- If you spend just 15 minutes a day putting everything in its place, both in your bedroom and your locker or notebooks, then you’ll be able to maintain an organized lifestyle.
- Being neat is a part of being organized. Don’t throw any crumpled papers in your bag, and make sure to keep your personal, fun items away from your study items.
8. Don’t worry about other people. If you want to truly be studious, then you have to stop comparing yourself to other people. Don’t try to get the same grades as the girl sitting next to you in Algebra class, and don’t try to get the honor roll like your brother or best friend unless you think it’s a realistic goal. The most important thing is that you do the best that you can do instead of comparing yourself to other people. If you’re too focused on other people then you’ll never be happy with your own achievements and won’t be studying with a positive mindset.
- The best thing you can do if you know there’s someone in your class who is more knowledgeable than you is to suggest a study date so you can pick that person’s brain. Think of people with knowledge as assets, not threats.
II. Developing Strong Study Habits
1. Create an agenda. If you want to develop strong study habits, then one of the first things you should do is to create a plan for your next study session. If you just sit down with your textbooks without a clear idea of what to do, then you’re likely to feel overwhelmed, to spend too much time on less important things, or to get sidetracked. To make your study time as productive and as efficient as possible, you should block off your studying time into 15 to 30 minute increments, making a game plan for each block of time so you know exactly what to do.
- Having an an agenda also makes you feel more motivated. If you have a list of items to accomplish and check them off one by one, then you’ll feel more accomplished than if you were just to study for three hours without any real direction.
- Blocking off each item for a certain amount of time can also help keep you focused. You don’t want to stray by studying something not so important for too long and ignoring more essential concepts.
- You can also create an agenda for each week or month. If you have a big exam coming up, splitting up the material into week-long study sessions can make everything feel more manageable.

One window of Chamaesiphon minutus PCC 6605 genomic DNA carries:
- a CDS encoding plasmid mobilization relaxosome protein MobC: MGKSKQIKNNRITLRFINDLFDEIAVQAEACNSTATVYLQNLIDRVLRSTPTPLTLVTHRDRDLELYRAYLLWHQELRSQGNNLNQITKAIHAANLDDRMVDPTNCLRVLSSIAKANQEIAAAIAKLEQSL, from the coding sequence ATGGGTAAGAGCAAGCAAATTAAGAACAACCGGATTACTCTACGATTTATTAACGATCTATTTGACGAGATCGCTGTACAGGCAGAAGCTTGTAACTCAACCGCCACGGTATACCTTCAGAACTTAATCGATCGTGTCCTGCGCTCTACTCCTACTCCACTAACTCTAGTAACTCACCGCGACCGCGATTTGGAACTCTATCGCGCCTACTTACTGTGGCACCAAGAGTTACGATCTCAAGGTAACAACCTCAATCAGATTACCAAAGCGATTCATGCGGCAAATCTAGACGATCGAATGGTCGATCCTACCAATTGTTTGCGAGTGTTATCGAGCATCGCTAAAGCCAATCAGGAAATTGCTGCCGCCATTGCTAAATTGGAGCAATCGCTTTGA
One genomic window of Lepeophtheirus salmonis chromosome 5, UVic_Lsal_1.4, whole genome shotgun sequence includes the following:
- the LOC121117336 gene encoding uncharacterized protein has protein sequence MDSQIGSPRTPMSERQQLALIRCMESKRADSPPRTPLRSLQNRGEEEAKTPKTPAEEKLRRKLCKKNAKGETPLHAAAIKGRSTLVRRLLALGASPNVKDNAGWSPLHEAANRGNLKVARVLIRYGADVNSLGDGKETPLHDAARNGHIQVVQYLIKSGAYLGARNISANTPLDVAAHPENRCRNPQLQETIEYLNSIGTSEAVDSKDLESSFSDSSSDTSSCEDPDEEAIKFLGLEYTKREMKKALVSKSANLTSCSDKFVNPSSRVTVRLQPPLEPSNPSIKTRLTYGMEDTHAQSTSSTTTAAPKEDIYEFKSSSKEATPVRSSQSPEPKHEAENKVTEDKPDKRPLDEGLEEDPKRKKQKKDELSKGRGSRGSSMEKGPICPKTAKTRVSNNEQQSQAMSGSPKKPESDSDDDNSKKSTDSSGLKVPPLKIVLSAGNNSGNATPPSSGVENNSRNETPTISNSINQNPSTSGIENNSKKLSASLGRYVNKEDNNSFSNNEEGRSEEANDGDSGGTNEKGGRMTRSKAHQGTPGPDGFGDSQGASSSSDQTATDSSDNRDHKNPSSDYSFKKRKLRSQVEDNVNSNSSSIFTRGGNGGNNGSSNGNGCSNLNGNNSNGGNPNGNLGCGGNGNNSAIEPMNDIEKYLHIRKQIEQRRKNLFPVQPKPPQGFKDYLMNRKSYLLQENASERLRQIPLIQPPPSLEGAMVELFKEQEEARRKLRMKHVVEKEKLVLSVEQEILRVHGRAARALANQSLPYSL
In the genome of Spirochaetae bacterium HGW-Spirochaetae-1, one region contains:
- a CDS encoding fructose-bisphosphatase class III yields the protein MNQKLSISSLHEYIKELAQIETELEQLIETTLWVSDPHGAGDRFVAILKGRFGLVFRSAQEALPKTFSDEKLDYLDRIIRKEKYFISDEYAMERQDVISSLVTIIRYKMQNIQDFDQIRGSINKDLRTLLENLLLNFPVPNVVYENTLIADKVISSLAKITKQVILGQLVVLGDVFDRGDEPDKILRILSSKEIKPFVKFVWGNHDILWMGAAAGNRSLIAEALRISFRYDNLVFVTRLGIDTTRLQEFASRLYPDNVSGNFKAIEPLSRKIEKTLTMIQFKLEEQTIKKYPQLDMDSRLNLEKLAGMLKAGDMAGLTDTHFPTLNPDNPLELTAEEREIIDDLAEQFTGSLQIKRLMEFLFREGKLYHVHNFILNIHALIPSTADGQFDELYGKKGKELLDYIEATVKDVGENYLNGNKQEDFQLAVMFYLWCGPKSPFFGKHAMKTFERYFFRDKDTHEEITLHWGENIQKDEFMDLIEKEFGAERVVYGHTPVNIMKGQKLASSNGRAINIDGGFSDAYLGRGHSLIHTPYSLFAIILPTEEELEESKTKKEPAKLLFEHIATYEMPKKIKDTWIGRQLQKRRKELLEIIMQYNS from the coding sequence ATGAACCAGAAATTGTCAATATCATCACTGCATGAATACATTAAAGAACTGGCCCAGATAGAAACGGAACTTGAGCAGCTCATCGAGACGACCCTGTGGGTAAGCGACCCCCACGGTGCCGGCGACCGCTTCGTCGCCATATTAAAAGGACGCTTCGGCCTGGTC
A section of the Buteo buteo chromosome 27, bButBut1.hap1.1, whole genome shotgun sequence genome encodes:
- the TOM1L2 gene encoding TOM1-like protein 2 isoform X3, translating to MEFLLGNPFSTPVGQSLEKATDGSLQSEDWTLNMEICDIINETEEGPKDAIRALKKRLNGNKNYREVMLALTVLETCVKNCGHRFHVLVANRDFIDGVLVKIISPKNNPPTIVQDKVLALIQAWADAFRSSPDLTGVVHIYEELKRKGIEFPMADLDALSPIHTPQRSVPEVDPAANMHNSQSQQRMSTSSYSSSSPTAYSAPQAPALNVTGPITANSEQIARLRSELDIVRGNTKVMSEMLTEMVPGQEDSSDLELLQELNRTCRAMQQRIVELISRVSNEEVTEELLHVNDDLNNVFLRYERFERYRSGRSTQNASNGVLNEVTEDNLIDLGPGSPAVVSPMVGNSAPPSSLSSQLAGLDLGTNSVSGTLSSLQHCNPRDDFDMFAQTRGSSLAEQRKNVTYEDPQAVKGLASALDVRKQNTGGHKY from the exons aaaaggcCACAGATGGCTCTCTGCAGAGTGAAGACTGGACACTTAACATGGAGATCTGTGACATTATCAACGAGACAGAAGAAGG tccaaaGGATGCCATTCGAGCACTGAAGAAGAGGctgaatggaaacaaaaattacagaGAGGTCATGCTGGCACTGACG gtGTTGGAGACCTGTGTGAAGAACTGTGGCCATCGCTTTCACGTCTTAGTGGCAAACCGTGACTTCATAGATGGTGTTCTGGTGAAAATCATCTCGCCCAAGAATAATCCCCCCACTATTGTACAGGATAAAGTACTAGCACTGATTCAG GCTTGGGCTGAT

2. Create a studying plan that suits your learning style. Knowing your learning style can help you have a sense of how you learn best. Every person has a different learning style, and one method of studying, such as flashcards, may be great for one learner and terrible for another. Many people also fall into more than one category. Here are the different learning styles and some tips for how to study according to how you learn best:
- Visual. Visual learners learn best from using pictures, images, and spatial understanding. If you’re a visual learner, than charts and diagrams will be helpful to you, as will color-coding your notes based on subject matter. You can also use flow charts when taking notes to have a stronger visual image of the concepts.
- Auditory. These learners learn best through sound. You may learn best by recording lectures and repeating them back to yourself, talking to experts, or participating in class discussion.
- Physical/Kinesthetic. These types of learners learn best through using their bodies, their hands, and their senses of touch. Though it can be challenging to learn purely through this style, you can help yourself study by tracing words to reinforce learning, using the computer to test knowledge, and memorizing facts while walking.
3. Take breaks. Taking breaks is just as important as staying on task when it comes to developing strong study habits. No human is meant to spend eight hours straight in front of a computer, desk, or textbook, and it’s important to take those breaks so that you can regroup and gain more energy to study again. Make sure to take a 10-minute break every hour or hour and a half, or even more frequently if you really need one. Try to get some nourishment, sunshine, or exercise during your breaks.
- Don’t think that you’re being lazy by taking study breaks. In fact, this will actually make you work harder when you return.
4. Avoid distractions when you study. To make the most of your studying, you should try to avoid distractions as much as you can. Make a rule that you can only go on YouTube, Facebook, or your favorite celebrity gossip site during your study breaks, and turn your phone off during intense study sessions. Don’t sit next to people who are having loud, distracting conversations or who try to make small talk with you. Look around you and make sure there’s nothing that can take your mind off the task at hand.
- If you’re really addicted to your phone or Facebook, tell yourself that you’ll study for an hour before you check either. This will get you more motivated to study in the meantime, when you know there’s a “reward.”
5. Study in the right environment. There is no one right study environment for every person, and it’s your job to decide what works best for you. Some people prefer to study in an absolutely quiet space without any noise or people, such as their bedrooms, while others like the more vibrant coffee shop scene. Some people study best outdoors while others can only do their work in a library. You may be studying in the wrong environment without knowing it; try to find the best study space for yourself and you’ll see how much easier it is to be studious.
- If you normally only study in your bedroom and think it’s too quiet, try a coffee shop for a change. If you’re sick of the din of a coffee shop, try a library, where you may be inspired by many quiet, studious people.